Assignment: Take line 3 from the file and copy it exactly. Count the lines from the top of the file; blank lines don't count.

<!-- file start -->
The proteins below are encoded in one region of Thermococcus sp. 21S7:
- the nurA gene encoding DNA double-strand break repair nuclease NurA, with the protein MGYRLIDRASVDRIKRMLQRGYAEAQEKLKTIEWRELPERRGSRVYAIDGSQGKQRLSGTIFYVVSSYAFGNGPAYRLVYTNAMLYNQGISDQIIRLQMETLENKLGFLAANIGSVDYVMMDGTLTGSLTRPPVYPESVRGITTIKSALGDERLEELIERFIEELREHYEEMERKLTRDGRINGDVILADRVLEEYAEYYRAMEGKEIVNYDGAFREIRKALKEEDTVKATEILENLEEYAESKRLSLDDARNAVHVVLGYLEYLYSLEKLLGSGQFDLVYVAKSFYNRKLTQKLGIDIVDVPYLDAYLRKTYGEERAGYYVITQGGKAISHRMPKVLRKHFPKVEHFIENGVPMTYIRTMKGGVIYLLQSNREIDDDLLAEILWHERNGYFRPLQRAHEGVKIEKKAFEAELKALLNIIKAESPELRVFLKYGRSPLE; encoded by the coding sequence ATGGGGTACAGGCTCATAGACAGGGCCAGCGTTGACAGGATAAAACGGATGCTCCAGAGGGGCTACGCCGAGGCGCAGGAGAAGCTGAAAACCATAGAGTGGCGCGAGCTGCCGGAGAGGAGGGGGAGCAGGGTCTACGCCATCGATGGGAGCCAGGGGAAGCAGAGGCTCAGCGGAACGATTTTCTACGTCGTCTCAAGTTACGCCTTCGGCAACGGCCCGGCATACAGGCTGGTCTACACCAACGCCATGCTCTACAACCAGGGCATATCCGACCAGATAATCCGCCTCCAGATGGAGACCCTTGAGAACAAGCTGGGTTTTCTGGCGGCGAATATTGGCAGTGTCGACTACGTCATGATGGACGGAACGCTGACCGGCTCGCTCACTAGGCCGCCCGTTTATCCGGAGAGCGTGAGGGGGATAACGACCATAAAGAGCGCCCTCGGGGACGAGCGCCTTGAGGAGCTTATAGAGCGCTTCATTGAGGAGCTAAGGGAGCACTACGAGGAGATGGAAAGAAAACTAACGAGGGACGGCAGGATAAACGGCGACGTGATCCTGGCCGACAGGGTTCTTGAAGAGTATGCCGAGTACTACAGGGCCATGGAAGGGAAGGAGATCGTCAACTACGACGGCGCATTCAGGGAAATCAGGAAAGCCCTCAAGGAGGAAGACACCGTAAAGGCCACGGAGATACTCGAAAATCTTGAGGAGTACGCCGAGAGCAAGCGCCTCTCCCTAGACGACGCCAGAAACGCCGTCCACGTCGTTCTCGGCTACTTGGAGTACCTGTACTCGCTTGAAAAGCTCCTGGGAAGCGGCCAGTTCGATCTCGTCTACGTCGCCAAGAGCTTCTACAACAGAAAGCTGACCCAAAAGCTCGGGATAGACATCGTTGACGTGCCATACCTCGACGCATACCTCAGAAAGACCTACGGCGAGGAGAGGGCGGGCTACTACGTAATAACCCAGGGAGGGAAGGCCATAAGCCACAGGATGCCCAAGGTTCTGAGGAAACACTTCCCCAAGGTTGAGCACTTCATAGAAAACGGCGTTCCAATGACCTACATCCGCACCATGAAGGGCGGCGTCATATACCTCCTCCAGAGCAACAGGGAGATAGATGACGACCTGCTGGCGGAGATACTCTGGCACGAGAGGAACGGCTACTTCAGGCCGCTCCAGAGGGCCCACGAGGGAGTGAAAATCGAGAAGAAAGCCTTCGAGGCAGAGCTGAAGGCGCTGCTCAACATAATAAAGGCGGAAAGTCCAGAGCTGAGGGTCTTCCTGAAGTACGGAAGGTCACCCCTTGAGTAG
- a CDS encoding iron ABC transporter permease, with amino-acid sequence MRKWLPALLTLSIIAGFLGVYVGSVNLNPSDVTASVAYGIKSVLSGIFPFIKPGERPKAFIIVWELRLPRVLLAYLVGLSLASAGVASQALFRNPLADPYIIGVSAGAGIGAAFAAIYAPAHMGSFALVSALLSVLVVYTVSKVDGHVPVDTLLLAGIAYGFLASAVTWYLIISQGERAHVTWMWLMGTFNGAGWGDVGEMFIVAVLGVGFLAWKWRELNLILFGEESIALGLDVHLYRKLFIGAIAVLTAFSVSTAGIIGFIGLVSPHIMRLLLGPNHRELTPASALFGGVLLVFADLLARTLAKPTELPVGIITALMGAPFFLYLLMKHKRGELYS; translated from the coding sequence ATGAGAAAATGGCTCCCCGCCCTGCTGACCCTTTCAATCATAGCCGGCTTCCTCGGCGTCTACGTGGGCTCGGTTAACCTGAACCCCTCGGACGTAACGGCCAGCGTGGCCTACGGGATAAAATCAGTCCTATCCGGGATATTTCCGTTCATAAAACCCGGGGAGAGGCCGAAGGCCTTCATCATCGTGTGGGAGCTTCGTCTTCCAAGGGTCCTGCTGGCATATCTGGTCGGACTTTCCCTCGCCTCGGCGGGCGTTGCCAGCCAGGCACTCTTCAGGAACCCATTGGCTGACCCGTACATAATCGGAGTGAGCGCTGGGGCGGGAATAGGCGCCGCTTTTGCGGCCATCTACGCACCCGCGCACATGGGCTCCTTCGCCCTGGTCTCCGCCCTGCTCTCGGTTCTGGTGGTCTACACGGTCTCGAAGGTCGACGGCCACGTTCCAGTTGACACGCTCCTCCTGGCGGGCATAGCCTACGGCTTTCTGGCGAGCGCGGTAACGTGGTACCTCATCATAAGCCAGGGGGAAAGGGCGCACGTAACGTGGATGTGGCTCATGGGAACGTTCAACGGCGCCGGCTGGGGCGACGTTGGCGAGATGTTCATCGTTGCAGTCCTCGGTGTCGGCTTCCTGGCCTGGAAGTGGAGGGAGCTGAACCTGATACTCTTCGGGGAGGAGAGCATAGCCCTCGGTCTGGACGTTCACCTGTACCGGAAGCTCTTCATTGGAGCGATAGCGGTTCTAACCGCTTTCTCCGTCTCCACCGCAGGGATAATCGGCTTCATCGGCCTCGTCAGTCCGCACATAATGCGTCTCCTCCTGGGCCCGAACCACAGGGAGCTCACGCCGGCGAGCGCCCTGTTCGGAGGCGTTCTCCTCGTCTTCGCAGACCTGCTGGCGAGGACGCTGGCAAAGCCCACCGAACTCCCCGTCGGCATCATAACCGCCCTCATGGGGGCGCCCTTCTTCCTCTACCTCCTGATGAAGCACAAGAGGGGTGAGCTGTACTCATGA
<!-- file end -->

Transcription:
- a CDS encoding iron ABC transporter permease, with amino-acid sequence MRKWLPALLTLSIIAGFLGVYVGSVNLNPSDVTASVAYGIKSVLSGIFPFIKPGERPKAFIIVWELRLPRVLLAYLVGLSLASAGVASQALFRNPLADPYIIGVSAGAGIGAAFAAIYAPAHMGSFALVSALLSVLVVYTVSKVDGHVPVDTLLLAGIAYGFLASAVTWYLIISQGERAHVTWMWLMGTFNGAGWGDVGEMFIVAVLGVGFLAWKWRELNLILFGEESIALGLDVHLYRKLFIGAIAVLTAFSVSTAGIIGFIGLVSPHIMRLLLGPNHRELTPASALFGGVLLVFADLLARTLAKPTELPVGIITALMGAPFFLYLLMKHKRGELYS; translated from the coding sequence ATGAGAAAATGGCTCCCCGCCCTGCTGACCCTTTCAATCATAGCCGGCTTCCTCGGCGTCTACGTGGGCTCGGTTAACCTGAACCCCTCGGACGTAACGGCCAGCGTGGCCTACGGGATAAAATCAGTCCTATCCGGGATATTTCCGTTCATAAAACCCGGGGAGAGGCCGAAGGCCTTCATCATCGTGTGGGAGCTTCGTCTTCCAAGGGTCCTGCTGGCATATCTGGTCGGACTTTCCCTCGCCTCGGCGGGCGTTGCCAGCCAGGCACTCTTCAGGAACCCATTGGCTGACCCGTACATAATCGGAGTGAGCGCTGGGGCGGGAATAGGCGCCGCTTTTGCGGCCATCTACGCACCCGCGCACATGGGCTCCTTCGCCCTGGTCTCCGCCCTGCTCTCGGTTCTGGTGGTCTACACGGTCTCGAAGGTCGACGGCCACGTTCCAGTTGACACGCTCCTCCTGGCGGGCATAGCCTACGGCTTTCTGGCGAGCGCGGTAACGTGGTACCTCATCATAAGCCAGGGGGAAAGGGCGCACGTAACGTGGATGTGGCTCATGGGAACGTTCAACGGCGCCGGCTGGGGCGACGTTGGCGAGATGTTCATCGTTGCAGTCCTCGGTGTCGGCTTCCTGGCCTGGAAGTGGAGGGAGCTGAACCTGATACTCTTCGGGGAGGAGAGCATAGCCCTCGGTCTGGACGTTCACCTGTACCGGAAGCTCTTCATTGGAGCGATAGCGGTTCTAACCGCTTTCTCCGTCTCCACCGCAGGGATAATCGGCTTCATCGGCCTCGTCAGTCCGCACATAATGCGTCTCCTCCTGGGCCCGAACCACAGGGAGCTCACGCCGGCGAGCGCCCTGTTCGGAGGCGTTCTCCTCGTCTTCGCAGACCTGCTGGCGAGGACGCTGGCAAAGCCCACCGAACTCCCCGTCGGCATCATAACCGCCCTCATGGGGGCGCCCTTCTTCCTCTACCTCCTGATGAAGCACAAGAGGGGTGAGCTGTACTCATGA